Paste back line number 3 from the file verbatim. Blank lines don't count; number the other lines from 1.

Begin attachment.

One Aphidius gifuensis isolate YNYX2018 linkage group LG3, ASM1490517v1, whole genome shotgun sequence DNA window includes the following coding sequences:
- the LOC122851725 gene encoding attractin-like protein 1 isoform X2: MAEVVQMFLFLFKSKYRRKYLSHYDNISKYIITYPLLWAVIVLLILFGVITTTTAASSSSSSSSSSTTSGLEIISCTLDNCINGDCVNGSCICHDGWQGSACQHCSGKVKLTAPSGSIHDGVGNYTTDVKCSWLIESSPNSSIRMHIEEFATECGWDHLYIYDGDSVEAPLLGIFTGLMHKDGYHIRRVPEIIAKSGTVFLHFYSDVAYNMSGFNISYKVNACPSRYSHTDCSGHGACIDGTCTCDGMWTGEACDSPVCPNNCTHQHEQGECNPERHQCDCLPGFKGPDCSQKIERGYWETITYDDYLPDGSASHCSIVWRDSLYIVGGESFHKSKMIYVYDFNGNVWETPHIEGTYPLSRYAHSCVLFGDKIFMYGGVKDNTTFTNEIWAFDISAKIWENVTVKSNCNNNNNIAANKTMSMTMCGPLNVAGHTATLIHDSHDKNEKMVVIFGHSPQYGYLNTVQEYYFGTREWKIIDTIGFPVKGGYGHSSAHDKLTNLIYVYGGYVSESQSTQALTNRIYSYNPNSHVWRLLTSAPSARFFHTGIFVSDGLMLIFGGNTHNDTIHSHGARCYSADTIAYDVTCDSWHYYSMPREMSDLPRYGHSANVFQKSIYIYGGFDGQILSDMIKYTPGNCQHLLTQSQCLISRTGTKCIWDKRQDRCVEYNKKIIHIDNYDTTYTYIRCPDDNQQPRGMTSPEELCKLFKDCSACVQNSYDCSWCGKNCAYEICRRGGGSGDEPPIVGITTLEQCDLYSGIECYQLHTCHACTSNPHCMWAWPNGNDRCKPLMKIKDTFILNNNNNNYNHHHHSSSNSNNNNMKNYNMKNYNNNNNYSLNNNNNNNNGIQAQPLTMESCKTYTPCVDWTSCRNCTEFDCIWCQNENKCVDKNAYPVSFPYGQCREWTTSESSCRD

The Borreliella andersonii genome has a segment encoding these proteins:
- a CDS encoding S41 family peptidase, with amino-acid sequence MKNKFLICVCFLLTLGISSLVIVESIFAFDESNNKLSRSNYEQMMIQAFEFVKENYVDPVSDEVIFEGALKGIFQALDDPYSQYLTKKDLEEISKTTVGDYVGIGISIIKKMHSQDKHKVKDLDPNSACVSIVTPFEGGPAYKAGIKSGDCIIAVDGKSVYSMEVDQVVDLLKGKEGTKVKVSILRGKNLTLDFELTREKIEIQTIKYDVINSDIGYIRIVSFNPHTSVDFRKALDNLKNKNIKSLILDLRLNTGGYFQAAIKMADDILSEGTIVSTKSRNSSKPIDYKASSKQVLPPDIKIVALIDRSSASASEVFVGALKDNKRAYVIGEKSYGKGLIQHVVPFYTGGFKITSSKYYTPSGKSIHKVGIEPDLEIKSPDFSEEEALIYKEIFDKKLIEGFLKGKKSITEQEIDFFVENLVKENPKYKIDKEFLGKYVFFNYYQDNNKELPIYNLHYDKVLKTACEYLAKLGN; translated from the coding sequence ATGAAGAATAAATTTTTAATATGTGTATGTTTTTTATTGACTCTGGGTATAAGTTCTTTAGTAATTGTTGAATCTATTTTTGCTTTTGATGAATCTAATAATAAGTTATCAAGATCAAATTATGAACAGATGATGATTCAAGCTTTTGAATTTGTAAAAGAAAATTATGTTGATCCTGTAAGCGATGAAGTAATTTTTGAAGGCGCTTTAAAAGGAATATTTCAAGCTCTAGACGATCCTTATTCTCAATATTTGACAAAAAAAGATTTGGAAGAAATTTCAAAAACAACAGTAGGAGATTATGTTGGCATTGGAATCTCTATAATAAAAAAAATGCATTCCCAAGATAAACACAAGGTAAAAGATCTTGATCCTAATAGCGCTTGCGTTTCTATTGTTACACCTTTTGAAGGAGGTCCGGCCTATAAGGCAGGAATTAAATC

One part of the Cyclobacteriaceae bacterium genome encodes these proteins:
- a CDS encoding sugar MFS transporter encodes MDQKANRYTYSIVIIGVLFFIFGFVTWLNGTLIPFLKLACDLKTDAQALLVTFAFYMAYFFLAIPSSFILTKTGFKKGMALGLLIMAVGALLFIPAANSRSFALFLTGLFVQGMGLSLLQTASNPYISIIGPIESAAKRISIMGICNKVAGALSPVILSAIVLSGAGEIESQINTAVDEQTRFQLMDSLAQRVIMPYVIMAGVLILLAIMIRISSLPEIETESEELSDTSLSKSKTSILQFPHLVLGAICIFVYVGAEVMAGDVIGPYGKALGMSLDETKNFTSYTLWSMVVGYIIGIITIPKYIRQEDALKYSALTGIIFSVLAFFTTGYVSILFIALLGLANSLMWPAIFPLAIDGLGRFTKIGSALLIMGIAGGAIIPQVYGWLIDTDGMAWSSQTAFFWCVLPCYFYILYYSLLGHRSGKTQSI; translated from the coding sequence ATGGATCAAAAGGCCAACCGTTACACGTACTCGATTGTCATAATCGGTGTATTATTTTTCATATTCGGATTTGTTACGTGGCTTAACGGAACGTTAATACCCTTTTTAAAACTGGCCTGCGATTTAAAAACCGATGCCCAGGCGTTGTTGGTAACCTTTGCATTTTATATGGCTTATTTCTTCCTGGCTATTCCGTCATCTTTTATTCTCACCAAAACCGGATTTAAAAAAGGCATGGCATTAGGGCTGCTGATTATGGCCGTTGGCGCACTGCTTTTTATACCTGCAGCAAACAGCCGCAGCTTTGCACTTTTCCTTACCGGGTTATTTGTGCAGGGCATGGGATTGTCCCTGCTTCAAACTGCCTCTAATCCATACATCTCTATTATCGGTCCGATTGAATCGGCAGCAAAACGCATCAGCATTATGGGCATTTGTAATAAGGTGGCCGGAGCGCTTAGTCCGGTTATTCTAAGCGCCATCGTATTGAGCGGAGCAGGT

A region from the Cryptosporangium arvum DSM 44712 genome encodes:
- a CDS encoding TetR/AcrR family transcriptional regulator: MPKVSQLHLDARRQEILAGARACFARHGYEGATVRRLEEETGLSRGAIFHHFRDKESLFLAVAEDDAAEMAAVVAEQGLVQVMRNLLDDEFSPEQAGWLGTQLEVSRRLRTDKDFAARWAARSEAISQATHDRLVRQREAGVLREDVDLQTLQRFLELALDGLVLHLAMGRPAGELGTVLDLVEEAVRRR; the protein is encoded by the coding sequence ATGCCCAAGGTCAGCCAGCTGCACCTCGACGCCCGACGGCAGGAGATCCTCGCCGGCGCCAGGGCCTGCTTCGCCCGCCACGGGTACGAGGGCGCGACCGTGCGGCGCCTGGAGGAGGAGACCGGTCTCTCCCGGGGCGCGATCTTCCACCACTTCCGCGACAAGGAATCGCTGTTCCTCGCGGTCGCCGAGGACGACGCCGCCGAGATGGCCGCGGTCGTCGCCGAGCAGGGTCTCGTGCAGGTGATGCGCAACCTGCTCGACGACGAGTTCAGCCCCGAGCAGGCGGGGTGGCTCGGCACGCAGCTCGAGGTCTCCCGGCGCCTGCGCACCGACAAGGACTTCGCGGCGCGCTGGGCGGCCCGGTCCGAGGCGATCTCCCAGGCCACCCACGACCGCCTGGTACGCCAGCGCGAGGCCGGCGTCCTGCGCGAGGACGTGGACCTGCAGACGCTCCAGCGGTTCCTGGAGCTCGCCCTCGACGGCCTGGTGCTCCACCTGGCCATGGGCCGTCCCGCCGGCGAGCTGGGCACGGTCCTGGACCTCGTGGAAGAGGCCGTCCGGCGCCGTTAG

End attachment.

The Borreliella andersonii genome has a segment encoding these proteins: